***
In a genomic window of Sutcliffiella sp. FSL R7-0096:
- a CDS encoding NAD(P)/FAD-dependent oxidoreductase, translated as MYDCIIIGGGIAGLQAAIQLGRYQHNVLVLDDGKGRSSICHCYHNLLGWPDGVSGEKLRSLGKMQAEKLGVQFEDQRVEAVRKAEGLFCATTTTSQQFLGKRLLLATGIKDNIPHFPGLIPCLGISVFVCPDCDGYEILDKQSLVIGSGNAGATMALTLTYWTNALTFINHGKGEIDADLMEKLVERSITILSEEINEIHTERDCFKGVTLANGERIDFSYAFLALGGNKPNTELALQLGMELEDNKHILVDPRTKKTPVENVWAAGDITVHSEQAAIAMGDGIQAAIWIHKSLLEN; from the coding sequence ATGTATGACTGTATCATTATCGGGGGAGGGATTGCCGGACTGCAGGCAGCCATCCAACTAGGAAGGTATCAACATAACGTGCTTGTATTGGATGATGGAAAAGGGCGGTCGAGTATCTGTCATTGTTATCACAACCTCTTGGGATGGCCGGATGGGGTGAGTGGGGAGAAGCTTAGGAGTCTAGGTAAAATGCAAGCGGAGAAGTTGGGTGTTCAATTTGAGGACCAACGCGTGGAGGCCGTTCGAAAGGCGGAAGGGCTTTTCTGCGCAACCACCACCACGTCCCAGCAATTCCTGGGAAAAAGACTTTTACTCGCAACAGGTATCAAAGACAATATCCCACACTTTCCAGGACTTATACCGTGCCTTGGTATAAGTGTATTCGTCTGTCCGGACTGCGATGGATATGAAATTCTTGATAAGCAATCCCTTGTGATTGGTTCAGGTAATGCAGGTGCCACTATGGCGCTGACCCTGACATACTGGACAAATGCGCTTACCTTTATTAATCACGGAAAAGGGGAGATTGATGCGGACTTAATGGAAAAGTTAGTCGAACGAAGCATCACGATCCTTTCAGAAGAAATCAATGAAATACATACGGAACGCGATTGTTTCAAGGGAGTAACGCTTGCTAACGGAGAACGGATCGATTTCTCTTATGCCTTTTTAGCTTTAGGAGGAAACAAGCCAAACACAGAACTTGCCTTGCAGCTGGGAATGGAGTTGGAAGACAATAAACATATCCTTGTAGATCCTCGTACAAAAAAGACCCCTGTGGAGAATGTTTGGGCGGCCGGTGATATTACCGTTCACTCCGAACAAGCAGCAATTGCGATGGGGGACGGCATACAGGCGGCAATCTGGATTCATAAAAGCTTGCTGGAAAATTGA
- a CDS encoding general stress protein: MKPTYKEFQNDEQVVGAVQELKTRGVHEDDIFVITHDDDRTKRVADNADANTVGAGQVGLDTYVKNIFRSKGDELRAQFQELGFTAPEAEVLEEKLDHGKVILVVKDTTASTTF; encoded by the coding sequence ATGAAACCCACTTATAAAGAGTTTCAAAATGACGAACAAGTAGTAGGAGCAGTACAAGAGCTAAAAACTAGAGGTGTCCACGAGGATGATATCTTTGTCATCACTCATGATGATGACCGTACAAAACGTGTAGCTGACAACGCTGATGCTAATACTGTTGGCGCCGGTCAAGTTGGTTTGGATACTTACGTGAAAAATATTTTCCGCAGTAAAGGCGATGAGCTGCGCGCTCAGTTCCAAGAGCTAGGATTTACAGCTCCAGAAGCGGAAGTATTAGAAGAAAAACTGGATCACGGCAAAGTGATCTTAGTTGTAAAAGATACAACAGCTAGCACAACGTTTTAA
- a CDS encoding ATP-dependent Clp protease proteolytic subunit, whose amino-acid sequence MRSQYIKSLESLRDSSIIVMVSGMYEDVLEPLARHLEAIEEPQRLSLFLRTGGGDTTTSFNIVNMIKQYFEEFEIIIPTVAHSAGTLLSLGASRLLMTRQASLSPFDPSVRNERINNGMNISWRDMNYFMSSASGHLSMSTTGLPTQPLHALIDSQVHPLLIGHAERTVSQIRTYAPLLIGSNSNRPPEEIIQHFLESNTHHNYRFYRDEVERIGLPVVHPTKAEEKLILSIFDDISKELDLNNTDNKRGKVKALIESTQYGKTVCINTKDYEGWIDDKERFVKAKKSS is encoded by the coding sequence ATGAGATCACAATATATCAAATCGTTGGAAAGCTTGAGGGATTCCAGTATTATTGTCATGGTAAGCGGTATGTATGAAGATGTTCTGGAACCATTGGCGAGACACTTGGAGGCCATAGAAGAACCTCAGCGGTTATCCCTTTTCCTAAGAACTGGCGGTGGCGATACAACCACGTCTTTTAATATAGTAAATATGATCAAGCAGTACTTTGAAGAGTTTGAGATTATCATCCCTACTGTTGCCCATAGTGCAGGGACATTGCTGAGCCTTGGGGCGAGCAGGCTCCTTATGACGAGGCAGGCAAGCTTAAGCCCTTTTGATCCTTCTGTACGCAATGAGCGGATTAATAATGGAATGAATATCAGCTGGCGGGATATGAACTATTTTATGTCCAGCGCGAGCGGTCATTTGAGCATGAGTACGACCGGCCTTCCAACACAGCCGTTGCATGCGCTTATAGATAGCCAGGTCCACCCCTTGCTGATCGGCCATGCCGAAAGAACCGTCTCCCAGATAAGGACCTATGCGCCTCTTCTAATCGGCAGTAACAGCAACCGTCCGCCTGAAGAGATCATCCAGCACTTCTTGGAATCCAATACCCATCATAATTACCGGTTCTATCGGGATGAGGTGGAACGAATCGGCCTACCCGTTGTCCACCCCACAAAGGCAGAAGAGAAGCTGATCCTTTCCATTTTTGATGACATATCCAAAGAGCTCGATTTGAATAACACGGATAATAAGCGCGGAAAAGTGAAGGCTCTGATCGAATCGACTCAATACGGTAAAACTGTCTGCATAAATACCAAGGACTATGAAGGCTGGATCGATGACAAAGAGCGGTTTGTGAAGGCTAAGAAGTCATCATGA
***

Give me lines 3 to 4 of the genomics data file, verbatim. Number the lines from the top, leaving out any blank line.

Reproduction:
- a CDS encoding general stress protein: MKPTYKEFQNDEQVVGAVQELKTRGVHEDDIFVITHDDDRTKRVADNADANTVGAGQVGLDTYVKNIFRSKGDELRAQFQELGFTAPEAEVLEEKLDHGKVILVVKDTTASTTF; encoded by the coding sequence ATGAAACCCACTTATAAAGAGTTTCAAAATGACGAACAAGTAGTAGGAGCAGTACAAGAGCTAAAAACTAGAGGTGTCCACGAGGATGATATCTTTGTCATCACTCATGATGATGACCGTACAAAACGTGTAGCTGACAACGCTGATGCTAATACTGTTGGCGCCGGTCAAGTTGGTTTGGATACTTACGTGAAAAATATTTTCCGCAGTAAAGGCGATGAGCTGCGCGCTCAGTTCCAAGAGCTAGGATTTACAGCTCCAGAAGCGGAAGTATTAGAAGAAAAACTGGATCACGGCAAAGTGATCTTAGTTGTAAAAGATACAACAGCTAGCACAACGTTTTAA
- a CDS encoding ATP-dependent Clp protease proteolytic subunit, whose amino-acid sequence MRSQYIKSLESLRDSSIIVMVSGMYEDVLEPLARHLEAIEEPQRLSLFLRTGGGDTTTSFNIVNMIKQYFEEFEIIIPTVAHSAGTLLSLGASRLLMTRQASLSPFDPSVRNERINNGMNISWRDMNYFMSSASGHLSMSTTGLPTQPLHALIDSQVHPLLIGHAERTVSQIRTYAPLLIGSNSNRPPEEIIQHFLESNTHHNYRFYRDEVERIGLPVVHPTKAEEKLILSIFDDISKELDLNNTDNKRGKVKALIESTQYGKTVCINTKDYEGWIDDKERFVKAKKSS is encoded by the coding sequence ATGAGATCACAATATATCAAATCGTTGGAAAGCTTGAGGGATTCCAGTATTATTGTCATGGTAAGCGGTATGTATGAAGATGTTCTGGAACCATTGGCGAGACACTTGGAGGCCATAGAAGAACCTCAGCGGTTATCCCTTTTCCTAAGAACTGGCGGTGGCGATACAACCACGTCTTTTAATATAGTAAATATGATCAAGCAGTACTTTGAAGAGTTTGAGATTATCATCCCTACTGTTGCCCATAGTGCAGGGACATTGCTGAGCCTTGGGGCGAGCAGGCTCCTTATGACGAGGCAGGCAAGCTTAAGCCCTTTTGATCCTTCTGTACGCAATGAGCGGATTAATAATGGAATGAATATCAGCTGGCGGGATATGAACTATTTTATGTCCAGCGCGAGCGGTCATTTGAGCATGAGTACGACCGGCCTTCCAACACAGCCGTTGCATGCGCTTATAGATAGCCAGGTCCACCCCTTGCTGATCGGCCATGCCGAAAGAACCGTCTCCCAGATAAGGACCTATGCGCCTCTTCTAATCGGCAGTAACAGCAACCGTCCGCCTGAAGAGATCATCCAGCACTTCTTGGAATCCAATACCCATCATAATTACCGGTTCTATCGGGATGAGGTGGAACGAATCGGCCTACCCGTTGTCCACCCCACAAAGGCAGAAGAGAAGCTGATCCTTTCCATTTTTGATGACATATCCAAAGAGCTCGATTTGAATAACACGGATAATAAGCGCGGAAAAGTGAAGGCTCTGATCGAATCGACTCAATACGGTAAAACTGTCTGCATAAATACCAAGGACTATGAAGGCTGGATCGATGACAAAGAGCGGTTTGTGAAGGCTAAGAAGTCATCATGA